As you can imagine, FI reports are extremely useful to police. They might not be so useful to you. Let's say you encounter police. They stop their cruiser, call you over, ask for your ID, and quiz you about where you live and where you're going — all typical questions whose answers go into FI reports. Let's suppose you're wearing a red T-shirt, blue jeans, and a baseball cap. All this gets noted down, and with the miracle of computers and wireless database transmission, the information becomes accessible to every cop in the city almost before the police cruiser gets out of sight.
"So what?" you say. The police didn't arrest you, and you go on your way. But what if a crime is committed later in your neighborhood, by a guy about your size wearing a red T-shirt, jeans, and a baseball cap? You can bet the police will be at your doorstep within minutes. (Remember, you told them where you lived.) Now the cops are not cruising. They're investigating a recent crime and looking for a fleeing suspect. They're tense; they're edgy. They can arrest and hold you as a suspect. Even if charges are later dropped, you will have an arrest record.
Some of the police problems that minorities attribute to racism are actually routine police use of FI cards. You are likely to get arrested if you
* encounter police and become the subject of an FI card
* live in a neighborhood where crimes are being committed
* somewhat resemble the description of a criminal
I'll discuss this further in a section about why you don't want to chat up cops. Remember, the essence of staying free is staying away from cops and out of the system. The system is designed to arrest you, not to help you.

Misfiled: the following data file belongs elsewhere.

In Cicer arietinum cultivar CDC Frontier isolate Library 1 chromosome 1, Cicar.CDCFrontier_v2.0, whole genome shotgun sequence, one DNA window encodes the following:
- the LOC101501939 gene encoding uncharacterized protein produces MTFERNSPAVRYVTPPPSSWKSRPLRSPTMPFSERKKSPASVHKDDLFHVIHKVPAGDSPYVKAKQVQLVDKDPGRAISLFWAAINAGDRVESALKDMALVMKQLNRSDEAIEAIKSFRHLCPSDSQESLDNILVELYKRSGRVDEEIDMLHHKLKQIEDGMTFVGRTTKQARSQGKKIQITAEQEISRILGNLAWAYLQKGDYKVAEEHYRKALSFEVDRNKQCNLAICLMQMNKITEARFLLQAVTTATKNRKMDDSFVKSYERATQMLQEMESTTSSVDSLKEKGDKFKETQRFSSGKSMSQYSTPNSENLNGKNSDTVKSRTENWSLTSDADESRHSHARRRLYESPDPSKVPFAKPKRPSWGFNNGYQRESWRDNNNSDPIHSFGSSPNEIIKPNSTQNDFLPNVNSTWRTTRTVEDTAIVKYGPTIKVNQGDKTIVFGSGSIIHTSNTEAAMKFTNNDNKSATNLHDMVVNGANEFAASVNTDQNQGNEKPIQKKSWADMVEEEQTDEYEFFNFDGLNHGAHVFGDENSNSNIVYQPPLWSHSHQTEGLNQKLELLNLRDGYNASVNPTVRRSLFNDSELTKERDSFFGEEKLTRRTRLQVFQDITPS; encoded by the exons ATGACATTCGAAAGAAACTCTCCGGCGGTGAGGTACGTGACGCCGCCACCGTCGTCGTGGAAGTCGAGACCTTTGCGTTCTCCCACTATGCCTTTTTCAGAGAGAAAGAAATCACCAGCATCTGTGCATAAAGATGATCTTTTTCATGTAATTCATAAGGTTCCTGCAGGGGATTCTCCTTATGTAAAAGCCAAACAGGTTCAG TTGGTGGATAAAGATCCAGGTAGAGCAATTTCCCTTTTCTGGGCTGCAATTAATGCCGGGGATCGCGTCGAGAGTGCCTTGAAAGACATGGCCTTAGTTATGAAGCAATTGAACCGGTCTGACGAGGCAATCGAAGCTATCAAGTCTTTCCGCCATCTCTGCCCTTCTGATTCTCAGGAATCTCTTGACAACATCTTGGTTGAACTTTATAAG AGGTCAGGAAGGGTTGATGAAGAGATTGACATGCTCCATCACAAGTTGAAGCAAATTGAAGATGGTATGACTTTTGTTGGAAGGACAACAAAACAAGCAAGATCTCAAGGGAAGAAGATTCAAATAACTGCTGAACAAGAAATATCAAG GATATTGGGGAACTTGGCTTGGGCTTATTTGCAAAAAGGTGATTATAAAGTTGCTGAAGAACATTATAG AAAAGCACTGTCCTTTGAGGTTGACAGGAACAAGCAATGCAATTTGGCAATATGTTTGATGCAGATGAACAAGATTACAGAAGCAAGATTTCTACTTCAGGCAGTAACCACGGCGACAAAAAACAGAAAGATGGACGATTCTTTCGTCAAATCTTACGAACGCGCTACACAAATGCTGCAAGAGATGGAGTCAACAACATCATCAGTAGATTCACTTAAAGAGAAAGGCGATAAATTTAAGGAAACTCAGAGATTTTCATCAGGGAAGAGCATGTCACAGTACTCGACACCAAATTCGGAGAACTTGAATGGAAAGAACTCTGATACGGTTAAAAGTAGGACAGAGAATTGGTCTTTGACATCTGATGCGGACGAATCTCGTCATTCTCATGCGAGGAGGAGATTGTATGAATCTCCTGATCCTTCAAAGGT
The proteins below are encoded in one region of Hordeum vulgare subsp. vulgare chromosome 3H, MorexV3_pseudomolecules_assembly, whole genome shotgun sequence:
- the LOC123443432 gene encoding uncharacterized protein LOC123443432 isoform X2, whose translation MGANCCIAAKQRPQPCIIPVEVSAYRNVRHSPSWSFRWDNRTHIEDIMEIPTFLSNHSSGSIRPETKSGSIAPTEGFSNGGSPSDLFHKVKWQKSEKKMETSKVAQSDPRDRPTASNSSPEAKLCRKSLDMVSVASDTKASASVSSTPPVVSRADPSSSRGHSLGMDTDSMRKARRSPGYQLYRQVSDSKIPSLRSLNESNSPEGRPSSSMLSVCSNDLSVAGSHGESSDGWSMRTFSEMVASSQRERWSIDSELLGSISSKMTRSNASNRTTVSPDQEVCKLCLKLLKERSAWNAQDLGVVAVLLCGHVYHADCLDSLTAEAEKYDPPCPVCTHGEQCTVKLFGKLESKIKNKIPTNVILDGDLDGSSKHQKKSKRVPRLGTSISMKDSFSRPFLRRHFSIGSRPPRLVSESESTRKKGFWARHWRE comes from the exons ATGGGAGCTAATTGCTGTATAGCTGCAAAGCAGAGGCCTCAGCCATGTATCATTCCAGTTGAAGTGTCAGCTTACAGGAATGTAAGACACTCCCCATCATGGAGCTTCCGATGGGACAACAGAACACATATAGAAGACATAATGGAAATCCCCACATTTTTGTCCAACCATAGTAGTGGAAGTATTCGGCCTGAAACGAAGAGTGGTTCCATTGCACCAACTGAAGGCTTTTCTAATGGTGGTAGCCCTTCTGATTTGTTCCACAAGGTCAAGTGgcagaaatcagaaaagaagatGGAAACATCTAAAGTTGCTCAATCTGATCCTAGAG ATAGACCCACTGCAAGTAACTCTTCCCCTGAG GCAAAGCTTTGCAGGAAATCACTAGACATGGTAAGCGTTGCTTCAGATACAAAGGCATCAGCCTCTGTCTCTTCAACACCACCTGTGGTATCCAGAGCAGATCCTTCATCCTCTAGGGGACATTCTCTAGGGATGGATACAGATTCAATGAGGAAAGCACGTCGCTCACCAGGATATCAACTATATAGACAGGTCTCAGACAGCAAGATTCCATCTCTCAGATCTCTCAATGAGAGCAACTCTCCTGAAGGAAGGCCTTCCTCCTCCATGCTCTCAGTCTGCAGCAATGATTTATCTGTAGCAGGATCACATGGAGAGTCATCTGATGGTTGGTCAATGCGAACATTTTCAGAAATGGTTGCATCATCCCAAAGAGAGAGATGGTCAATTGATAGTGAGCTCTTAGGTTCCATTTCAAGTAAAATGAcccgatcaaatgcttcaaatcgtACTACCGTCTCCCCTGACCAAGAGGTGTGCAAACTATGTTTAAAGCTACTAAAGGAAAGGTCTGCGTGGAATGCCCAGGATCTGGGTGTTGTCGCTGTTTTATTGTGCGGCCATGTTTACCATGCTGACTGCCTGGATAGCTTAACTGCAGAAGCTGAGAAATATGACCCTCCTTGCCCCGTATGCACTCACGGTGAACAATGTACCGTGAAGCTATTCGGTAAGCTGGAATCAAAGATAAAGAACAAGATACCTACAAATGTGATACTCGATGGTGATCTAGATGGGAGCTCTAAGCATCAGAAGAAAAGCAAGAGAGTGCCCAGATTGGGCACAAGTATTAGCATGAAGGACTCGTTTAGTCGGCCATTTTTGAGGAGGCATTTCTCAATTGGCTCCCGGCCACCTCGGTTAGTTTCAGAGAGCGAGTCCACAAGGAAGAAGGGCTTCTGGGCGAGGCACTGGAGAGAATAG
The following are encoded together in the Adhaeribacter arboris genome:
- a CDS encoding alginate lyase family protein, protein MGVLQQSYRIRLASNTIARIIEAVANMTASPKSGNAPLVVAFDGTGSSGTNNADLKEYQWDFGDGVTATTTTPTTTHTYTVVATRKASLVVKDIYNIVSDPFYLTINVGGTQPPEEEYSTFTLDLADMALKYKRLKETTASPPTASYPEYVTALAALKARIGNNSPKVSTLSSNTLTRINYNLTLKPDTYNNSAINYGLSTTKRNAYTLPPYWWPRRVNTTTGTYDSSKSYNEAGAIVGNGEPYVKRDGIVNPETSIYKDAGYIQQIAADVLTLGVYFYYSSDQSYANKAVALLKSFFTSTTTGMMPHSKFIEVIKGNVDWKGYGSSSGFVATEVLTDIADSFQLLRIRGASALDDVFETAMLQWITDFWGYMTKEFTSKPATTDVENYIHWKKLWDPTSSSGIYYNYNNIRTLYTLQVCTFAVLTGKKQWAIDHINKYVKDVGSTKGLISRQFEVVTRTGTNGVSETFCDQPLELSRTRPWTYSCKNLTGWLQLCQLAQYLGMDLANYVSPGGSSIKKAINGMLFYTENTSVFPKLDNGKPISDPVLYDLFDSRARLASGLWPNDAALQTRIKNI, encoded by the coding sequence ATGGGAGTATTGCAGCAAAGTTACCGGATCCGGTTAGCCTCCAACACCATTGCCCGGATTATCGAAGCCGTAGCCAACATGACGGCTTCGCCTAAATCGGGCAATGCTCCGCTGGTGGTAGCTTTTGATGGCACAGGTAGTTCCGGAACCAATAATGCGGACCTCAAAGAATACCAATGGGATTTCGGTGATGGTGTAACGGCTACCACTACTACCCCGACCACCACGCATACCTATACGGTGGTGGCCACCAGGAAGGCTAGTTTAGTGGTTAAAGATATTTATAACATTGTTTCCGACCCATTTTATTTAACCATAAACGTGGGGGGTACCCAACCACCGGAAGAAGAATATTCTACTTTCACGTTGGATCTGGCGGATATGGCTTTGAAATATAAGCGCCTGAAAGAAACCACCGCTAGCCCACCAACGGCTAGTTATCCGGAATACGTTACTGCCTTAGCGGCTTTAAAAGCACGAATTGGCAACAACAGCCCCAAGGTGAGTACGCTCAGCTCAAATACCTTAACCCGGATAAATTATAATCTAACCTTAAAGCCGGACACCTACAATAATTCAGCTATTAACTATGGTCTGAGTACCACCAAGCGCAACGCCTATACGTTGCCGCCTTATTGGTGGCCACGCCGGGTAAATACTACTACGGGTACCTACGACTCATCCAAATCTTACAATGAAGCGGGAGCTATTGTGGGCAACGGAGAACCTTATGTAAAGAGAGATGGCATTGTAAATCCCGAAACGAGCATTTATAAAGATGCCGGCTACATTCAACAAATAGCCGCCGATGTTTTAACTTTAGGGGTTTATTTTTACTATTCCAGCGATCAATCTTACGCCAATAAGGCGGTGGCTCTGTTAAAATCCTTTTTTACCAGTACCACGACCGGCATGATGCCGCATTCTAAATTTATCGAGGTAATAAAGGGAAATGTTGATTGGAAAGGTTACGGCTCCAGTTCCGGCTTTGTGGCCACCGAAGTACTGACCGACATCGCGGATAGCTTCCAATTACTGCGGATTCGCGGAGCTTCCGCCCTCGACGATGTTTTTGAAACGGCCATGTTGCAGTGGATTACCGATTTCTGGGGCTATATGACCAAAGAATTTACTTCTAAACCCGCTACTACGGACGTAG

IT TAKES A VILLAGE? THE SOCIAL SERVICES PLANTATION
Guys, listen up! The worst thing about getting arrested as a juvenile is that an arrest dumps you onto yet another plantation — the social services plantation. In most cases a judge will order you into the custody, or at least the care, of social workers and their contractors. These people can ruin your life trying to help you. Next time you hear someone waxing sentimental about how it "takes a village" — meaning a village of social workers — to raise a modern child, you should run, preferably screaming as you run, as far away as possible. Many well-intentioned people, especially those whose income, education, and jobs mean that their children will never encounter social service workers, imagine that probation officers, juvenile judges, public defenders, guardians ad litem, caseworkers, foster parents, and government psychologists are like kindly schoolmarms and wise old preachers who gently guide wayward youth to truth, enlightenment, and the American way.